It wasn’t until after college that Kaplan began to believe that she could make a living from her hobby. “I was reading about biotech companies, which combined my love of science and investing, and I thought, I could make this into a career,” she said. Though she had no idea what a career on Wall Street would entail, she drove to New York City from Ann Arbor (where she studied at the University of Michigan), and jumped into her new mission with both feet. “I bought two suits and a horrible 80s-style raincoat from TJ Maxx. I slept on the floor of an apartment in Westchester, took the train to the city each day, and began interviewing.”
Kaplan said that the same confidence that took her on that trip from Michigan to Manhattan propelled her career. She recommended that younger women set their sights high and keep them there. “All women should set their own limits,” Kaplan said. “We’re often brighter and more capable than we give ourselves credit for. I hope more women ask themselves, ‘Why not?’ instead of asking ‘Why?’ or ‘How?’”
Kaplan noted that sometimes even women who are more senior have challenges with confidence. “I see women who are brilliant, talented, and capable. The only problem is they don’t believe in themselves,” Kaplan said. “You have to be your own best cheerleader. Know that you can do this, and you will exude confidence and success.”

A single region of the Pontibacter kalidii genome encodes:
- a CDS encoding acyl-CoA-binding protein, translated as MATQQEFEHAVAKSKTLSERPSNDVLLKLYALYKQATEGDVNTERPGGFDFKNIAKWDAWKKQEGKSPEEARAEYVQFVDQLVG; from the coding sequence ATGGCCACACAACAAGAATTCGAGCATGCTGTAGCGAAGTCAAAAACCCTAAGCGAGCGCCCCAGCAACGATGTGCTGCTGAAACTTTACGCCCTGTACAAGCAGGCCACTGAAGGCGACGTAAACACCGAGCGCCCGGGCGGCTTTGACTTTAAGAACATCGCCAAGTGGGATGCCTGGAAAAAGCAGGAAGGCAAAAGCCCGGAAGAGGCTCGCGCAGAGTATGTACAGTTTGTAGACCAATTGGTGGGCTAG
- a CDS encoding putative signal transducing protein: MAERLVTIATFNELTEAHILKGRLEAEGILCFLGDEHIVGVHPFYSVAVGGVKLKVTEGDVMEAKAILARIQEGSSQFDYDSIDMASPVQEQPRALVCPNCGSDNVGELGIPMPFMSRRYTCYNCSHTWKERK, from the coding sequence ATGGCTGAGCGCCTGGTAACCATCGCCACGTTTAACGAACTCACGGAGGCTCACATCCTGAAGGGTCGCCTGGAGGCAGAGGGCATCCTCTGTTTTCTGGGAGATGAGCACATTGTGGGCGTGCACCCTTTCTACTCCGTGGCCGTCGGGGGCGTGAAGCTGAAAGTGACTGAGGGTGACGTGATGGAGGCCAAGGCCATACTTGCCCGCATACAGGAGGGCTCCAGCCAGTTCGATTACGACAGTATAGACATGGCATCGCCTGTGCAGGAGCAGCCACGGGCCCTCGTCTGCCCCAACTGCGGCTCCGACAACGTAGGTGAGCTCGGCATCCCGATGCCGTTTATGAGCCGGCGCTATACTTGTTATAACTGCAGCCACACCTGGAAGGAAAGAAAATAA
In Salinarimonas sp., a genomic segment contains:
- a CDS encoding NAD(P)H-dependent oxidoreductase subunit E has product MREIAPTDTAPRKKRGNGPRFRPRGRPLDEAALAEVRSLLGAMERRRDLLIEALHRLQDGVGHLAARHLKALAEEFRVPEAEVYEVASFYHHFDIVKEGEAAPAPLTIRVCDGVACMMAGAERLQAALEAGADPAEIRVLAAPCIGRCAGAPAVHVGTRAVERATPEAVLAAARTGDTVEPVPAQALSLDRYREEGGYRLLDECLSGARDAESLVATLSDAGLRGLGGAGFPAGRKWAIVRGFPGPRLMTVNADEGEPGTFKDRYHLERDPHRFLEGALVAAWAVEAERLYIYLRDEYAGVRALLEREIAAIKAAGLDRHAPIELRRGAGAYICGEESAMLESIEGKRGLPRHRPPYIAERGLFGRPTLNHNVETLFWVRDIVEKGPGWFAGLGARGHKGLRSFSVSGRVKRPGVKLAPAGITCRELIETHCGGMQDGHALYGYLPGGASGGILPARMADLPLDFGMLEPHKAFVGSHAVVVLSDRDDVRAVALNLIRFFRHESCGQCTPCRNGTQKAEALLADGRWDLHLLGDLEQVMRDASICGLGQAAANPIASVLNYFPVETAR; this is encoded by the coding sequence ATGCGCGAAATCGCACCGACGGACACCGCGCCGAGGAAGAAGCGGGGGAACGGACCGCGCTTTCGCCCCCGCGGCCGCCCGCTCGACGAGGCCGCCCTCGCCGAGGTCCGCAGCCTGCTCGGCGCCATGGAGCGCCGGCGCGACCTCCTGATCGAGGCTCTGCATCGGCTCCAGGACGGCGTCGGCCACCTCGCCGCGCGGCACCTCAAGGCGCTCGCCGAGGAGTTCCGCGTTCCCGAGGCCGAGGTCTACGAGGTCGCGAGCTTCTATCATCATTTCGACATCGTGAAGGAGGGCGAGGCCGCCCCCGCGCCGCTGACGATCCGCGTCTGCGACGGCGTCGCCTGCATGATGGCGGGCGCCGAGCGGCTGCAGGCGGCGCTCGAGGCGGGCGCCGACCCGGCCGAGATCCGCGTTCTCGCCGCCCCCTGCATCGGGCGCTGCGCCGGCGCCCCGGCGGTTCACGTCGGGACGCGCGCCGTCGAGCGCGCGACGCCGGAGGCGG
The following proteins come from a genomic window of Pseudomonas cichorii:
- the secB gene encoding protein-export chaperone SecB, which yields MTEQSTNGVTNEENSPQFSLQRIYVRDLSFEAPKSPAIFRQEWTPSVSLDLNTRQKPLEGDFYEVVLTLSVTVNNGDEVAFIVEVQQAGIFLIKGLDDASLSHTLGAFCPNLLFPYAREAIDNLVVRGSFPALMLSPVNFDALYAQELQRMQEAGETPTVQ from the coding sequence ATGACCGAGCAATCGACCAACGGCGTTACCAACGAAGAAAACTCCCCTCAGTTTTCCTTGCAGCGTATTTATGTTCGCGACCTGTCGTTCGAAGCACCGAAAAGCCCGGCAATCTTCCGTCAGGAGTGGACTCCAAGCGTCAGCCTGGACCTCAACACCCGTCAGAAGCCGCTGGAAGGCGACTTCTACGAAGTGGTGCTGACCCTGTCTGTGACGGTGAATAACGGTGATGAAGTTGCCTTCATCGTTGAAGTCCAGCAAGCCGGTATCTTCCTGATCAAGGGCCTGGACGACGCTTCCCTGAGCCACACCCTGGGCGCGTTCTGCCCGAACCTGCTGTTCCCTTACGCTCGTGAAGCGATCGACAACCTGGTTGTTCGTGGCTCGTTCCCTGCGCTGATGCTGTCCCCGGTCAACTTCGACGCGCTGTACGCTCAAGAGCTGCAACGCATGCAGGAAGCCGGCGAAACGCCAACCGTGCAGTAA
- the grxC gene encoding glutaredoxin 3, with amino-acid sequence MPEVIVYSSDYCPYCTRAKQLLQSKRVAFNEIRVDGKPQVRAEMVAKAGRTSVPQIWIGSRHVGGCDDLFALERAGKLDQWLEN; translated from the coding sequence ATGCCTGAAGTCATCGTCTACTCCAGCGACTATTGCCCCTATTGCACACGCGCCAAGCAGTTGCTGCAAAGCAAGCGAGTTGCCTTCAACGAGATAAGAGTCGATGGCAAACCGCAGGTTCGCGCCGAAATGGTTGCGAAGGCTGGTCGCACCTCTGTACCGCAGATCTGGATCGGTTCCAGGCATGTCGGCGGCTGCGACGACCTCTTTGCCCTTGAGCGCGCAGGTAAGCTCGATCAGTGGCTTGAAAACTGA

In terms of the finance industry, she would like to see the numbers change so that more women are empowered to take leadership and board positions. “Women need to show everyone that Wall Street is their street. It’s a place that needs more women,” Kaplan said. In order for that to happen, she said women must be stereotype breakers—and all the smarter, savvier, and sharper to get to that seat at the table. “I want women to know: ‘CEOs look like me, and they can look just like you too.’”
Work Is Life, Life Is Work